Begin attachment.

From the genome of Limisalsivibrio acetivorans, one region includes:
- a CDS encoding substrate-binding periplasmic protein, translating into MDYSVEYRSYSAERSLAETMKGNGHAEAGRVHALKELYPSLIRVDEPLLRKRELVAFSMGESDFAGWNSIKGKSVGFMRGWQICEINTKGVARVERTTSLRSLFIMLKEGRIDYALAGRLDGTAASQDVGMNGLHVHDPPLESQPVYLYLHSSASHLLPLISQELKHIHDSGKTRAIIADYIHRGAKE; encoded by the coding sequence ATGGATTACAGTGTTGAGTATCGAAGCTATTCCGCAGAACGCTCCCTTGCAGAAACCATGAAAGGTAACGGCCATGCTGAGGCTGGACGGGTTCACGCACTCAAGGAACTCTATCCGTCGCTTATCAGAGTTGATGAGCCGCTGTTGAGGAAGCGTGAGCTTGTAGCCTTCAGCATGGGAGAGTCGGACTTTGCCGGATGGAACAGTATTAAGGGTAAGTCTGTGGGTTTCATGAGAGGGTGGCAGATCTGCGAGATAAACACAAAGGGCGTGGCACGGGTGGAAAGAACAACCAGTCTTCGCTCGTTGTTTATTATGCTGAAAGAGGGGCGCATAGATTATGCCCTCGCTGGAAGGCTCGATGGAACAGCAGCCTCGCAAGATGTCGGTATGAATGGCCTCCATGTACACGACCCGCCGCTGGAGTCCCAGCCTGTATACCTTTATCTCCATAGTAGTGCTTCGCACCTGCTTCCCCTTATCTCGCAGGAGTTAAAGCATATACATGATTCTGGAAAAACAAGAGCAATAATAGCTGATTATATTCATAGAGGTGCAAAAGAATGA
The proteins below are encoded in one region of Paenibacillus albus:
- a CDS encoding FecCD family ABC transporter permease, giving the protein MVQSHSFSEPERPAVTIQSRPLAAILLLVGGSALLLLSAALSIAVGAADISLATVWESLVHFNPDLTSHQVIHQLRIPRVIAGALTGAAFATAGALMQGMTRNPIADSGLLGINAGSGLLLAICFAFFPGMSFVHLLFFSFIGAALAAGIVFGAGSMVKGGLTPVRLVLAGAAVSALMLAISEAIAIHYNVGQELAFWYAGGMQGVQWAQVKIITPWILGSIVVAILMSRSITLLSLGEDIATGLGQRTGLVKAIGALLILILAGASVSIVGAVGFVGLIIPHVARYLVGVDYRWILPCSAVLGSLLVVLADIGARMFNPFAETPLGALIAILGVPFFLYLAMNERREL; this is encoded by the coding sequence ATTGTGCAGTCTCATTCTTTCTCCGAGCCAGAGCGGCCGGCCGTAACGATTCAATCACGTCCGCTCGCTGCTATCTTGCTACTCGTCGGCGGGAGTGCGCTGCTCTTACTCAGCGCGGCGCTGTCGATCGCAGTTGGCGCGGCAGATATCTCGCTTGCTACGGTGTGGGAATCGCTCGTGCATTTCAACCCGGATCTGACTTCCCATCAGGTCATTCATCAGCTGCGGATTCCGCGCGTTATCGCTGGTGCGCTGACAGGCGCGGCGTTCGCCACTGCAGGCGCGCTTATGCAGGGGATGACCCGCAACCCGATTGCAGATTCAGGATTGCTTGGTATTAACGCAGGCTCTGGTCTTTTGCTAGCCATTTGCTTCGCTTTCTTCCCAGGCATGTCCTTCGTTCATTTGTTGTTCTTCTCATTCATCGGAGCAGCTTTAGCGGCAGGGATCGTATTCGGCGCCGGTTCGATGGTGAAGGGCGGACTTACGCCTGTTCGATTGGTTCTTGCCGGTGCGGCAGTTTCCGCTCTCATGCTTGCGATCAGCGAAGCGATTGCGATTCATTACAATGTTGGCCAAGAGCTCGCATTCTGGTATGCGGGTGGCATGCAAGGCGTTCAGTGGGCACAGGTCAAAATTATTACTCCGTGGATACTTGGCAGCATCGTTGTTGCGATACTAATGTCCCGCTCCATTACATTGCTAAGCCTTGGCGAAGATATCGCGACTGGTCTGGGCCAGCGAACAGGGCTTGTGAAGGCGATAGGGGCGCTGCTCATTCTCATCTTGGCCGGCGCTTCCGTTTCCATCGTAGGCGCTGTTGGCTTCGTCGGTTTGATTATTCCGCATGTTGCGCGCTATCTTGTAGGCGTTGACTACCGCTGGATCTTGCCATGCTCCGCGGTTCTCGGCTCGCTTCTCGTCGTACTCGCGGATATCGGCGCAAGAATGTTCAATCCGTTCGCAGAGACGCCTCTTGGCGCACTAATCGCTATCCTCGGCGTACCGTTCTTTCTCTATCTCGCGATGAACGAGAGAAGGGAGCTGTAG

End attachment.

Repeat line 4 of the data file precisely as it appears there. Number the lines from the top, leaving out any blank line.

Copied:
- a CDS encoding FecCD family ABC transporter permease, giving the protein MVQSHSFSEPERPAVTIQSRPLAAILLLVGGSALLLLSAALSIAVGAADISLATVWESLVHFNPDLTSHQVIHQLRIPRVIAGALTGAAFATAGALMQGMTRNPIADSGLLGINAGSGLLLAICFAFFPGMSFVHLLFFSFIGAALAAGIVFGAGSMVKGGLTPVRLVLAGAAVSALMLAISEAIAIHYNVGQELAFWYAGGMQGVQWAQVKIITPWILGSIVVAILMSRSITLLSLGEDIATGLGQRTGLVKAIGALLILILAGASVSIVGAVGFVGLIIPHVARYLVGVDYRWILPCSAVLGSLLVVLADIGARMFNPFAETPLGALIAILGVPFFLYLAMNERREL; this is encoded by the coding sequence ATTGTGCAGTCTCATTCTTTCTCCGAGCCAGAGCGGCCGGCCGTAACGATTCAATCACGTCCGCTCGCTGCTATCTTGCTACTCGTCGGCGGGAGTGCGCTGCTCTTACTCAGCGCGGCGCTGTCGATCGCAGTTGGCGCGGCAGATATCTCGCTTGCTACGGTGTGGGAATCGCTCGTGCATTTCAACCCGGATCTGACTTCCCATCAGGTCATTCATCAGCTGCGGATTCCGCGCGTTATCGCTGGTGCGCTGACAGGCGCGGCGTTCGCCACTGCAGGCGCGCTTATGCAGGGGATGACCCGCAACCCGATTGCAGATTCAGGATTGCTTGGTATTAACGCAGGCTCTGGTCTTTTGCTAGCCATTTGCTTCGCTTTCTTCCCAGGCATGTCCTTCGTTCATTTGTTGTTCTTCTCATTCATCGGAGCAGCTTTAGCGGCAGGGATCGTATTCGGCGCCGGTTCGATGGTGAAGGGCGGACTTACGCCTGTTCGATTGGTTCTTGCCGGTGCGGCAGTTTCCGCTCTCATGCTTGCGATCAGCGAAGCGATTGCGATTCATTACAATGTTGGCCAAGAGCTCGCATTCTGGTATGCGGGTGGCATGCAAGGCGTTCAGTGGGCACAGGTCAAAATTATTACTCCGTGGATACTTGGCAGCATCGTTGTTGCGATACTAATGTCCCGCTCCATTACATTGCTAAGCCTTGGCGAAGATATCGCGACTGGTCTGGGCCAGCGAACAGGGCTTGTGAAGGCGATAGGGGCGCTGCTCATTCTCATCTTGGCCGGCGCTTCCGTTTCCATCGTAGGCGCTGTTGGCTTCGTCGGTTTGATTATTCCGCATGTTGCGCGCTATCTTGTAGGCGTTGACTACCGCTGGATCTTGCCATGCTCCGCGGTTCTCGGCTCGCTTCTCGTCGTACTCGCGGATATCGGCGCAAGAATGTTCAATCCGTTCGCAGAGACGCCTCTTGGCGCACTAATCGCTATCCTCGGCGTACCGTTCTTTCTCTATCTCGCGATGAACGAGAGAAGGGAGCTGTAG